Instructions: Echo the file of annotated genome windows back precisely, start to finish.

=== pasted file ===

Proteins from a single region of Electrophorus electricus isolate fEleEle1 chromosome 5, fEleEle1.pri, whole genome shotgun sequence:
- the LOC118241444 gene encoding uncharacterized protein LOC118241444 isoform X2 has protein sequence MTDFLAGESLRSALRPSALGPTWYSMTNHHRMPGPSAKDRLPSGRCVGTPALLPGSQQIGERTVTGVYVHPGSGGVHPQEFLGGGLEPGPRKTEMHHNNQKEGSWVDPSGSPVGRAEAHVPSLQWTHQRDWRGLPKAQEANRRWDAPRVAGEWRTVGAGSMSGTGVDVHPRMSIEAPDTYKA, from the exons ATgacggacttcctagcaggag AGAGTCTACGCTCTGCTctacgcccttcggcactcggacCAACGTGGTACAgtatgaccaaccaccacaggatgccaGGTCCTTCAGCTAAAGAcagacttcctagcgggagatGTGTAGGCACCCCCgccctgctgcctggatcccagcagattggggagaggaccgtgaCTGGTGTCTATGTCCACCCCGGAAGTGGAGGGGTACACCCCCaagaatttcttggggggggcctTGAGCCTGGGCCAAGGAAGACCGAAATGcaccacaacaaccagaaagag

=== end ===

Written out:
Proteins from a single region of Electrophorus electricus isolate fEleEle1 chromosome 5, fEleEle1.pri, whole genome shotgun sequence:
- the LOC118241444 gene encoding uncharacterized protein LOC118241444 isoform X2 has protein sequence MTDFLAGESLRSALRPSALGPTWYSMTNHHRMPGPSAKDRLPSGRCVGTPALLPGSQQIGERTVTGVYVHPGSGGVHPQEFLGGGLEPGPRKTEMHHNNQKEGSWVDPSGSPVGRAEAHVPSLQWTHQRDWRGLPKAQEANRRWDAPRVAGEWRTVGAGSMSGTGVDVHPRMSIEAPDTYKA, from the exons ATgacggacttcctagcaggag AGAGTCTACGCTCTGCTctacgcccttcggcactcggacCAACGTGGTACAgtatgaccaaccaccacaggatgccaGGTCCTTCAGCTAAAGAcagacttcctagcgggagatGTGTAGGCACCCCCgccctgctgcctggatcccagcagattggggagaggaccgtgaCTGGTGTCTATGTCCACCCCGGAAGTGGAGGGGTACACCCCCaagaatttcttggggggggcctTGAGCCTGGGCCAAGGAAGACCGAAATGcaccacaacaaccagaaagag